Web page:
Luckily, there are some steps you can take to prevent muscle cramps.
First step? Drink your H20. “If you’re working out in heat, make sure you drink more than when you work out in more temperature-controlled environments, and take in more electrolytes,” says Somerset. Of course, staying hydrated is important no matter where you exercise, but it’s especially important in toasty temps.
It’s also important not to push beyond your limits, since muscle fatigue can cause cramping. “Typically this affects the end of a workout more than the beginning, such as in the final phases of a marathon or longer-duration event.” And, even though Somerset says warming up with dynamic stretching probably won’t directly prevent muscle cramps related to electrolyte imbalance, it reduces your risk of injury, which can cause muscle spasms (a cramp-like feeling, but instead of ‘locking up,’ the pain will be more ‘fluttering,’ he adds).
If you do experience spasms or sharp pain, stop what you’re doing (and always consult with your doctor for personalized recommendations).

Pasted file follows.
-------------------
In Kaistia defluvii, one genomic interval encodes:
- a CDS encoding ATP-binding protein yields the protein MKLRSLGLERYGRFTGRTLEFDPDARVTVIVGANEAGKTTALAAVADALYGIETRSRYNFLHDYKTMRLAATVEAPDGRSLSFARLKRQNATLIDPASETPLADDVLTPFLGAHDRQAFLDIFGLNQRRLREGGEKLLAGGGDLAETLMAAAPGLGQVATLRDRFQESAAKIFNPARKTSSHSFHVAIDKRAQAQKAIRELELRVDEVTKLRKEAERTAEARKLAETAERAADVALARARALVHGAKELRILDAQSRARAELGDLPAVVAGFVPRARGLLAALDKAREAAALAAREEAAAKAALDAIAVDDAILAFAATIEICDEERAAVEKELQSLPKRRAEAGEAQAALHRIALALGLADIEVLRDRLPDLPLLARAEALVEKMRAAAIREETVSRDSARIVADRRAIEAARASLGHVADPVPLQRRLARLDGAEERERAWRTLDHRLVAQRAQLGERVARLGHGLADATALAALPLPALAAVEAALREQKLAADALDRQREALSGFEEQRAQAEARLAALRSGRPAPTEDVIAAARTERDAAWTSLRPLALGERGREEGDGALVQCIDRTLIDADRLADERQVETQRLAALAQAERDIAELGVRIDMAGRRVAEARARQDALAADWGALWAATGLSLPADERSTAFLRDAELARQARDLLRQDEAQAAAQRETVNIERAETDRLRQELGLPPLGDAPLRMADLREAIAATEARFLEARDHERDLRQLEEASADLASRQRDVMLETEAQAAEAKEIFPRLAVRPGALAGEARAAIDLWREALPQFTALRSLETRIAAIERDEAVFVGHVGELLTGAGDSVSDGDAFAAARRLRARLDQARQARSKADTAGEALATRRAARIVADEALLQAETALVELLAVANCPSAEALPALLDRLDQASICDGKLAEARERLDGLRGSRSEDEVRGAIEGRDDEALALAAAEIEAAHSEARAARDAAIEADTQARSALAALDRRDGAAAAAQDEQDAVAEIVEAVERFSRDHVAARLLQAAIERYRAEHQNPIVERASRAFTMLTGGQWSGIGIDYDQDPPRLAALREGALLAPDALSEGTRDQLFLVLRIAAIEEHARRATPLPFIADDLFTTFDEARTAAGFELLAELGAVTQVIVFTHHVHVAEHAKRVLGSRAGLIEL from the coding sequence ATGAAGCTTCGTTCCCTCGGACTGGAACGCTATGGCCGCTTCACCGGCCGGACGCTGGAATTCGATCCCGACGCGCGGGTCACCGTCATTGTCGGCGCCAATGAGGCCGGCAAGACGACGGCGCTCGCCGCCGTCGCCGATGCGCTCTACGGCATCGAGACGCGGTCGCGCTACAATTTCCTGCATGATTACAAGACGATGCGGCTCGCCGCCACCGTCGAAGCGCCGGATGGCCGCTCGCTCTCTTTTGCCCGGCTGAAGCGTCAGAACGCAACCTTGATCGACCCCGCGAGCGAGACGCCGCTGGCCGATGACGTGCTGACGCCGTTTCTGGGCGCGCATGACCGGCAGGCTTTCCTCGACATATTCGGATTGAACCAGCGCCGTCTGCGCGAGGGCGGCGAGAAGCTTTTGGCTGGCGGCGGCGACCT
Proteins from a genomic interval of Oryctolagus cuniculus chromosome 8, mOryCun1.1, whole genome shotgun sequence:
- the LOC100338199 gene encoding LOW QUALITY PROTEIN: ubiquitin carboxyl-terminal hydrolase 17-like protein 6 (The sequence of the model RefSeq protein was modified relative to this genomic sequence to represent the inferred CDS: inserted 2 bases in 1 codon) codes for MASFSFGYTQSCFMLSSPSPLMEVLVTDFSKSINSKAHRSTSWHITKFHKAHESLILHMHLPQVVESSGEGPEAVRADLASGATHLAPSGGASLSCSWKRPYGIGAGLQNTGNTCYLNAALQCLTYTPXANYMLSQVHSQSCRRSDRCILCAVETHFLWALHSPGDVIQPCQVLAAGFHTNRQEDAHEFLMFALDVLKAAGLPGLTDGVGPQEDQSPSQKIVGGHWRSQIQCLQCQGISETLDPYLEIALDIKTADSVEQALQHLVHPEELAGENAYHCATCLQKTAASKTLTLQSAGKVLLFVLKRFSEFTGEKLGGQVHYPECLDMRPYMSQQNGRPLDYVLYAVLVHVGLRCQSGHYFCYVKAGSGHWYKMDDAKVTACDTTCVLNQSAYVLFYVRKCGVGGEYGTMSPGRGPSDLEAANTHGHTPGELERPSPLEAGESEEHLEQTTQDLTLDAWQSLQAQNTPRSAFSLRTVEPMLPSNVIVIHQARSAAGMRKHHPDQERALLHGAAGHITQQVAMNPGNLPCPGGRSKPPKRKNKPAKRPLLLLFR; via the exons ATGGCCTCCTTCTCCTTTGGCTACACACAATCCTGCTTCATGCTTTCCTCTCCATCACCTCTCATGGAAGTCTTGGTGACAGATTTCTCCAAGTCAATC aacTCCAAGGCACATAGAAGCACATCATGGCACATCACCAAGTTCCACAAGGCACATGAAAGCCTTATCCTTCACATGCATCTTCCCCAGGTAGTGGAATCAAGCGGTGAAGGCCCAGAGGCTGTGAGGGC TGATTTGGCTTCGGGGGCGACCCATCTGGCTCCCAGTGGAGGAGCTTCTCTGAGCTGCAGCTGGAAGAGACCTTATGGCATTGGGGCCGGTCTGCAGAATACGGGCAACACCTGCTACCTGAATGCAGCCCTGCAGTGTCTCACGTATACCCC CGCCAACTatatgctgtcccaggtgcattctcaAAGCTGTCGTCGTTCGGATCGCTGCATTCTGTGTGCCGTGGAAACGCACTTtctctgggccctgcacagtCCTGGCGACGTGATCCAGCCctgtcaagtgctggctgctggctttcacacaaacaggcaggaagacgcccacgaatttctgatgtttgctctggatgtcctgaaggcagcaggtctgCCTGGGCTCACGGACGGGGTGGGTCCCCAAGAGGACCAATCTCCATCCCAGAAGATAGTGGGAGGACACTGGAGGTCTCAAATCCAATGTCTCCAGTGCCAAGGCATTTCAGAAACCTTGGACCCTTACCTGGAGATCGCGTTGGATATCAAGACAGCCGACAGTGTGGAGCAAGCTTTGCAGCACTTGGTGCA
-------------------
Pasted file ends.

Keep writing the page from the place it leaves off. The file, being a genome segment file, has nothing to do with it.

And if a muscle cramp strikes, here’s how to ride it out.
Unfortunately, there’s not much you can do if you’re already experiencing a muscle cramp. “Stop the movement that caused it, breathe deeply, and lightly massage [the area]. Be patient and try to remain calm,” suggests Kate Bishop, C.S.C.S., a personal trainer at Find Your Trainer. “Massage is an effective treatment [while a cramp is happening] because it creates a neurostimulation to cause the muscle to relax a little bit more,” adds Somerset.
The pain doesn’t always stop there, though. “The muscle is essentially contracting as hard as it can involuntarily, which can make it pretty sore afterwards, sort of like you just did the hardest workout possible and have the worst case of delayed onset muscle soreness ever,” says Somerset. Just like any soreness, this will go away with time, but he suggests moving with some gentle exercise to speed the process along (also make sure you’re making good nutrition choices to refuel).
“The bottom line is that cramps can occur in any individual at any time, regardless of fitness, gender, age, and hydration status,” says Bishop. And while some aspects of why muscle cramps happen and how to treat them remain a mystery, you can lower your chances to keep most of your workouts on track and cramp-free.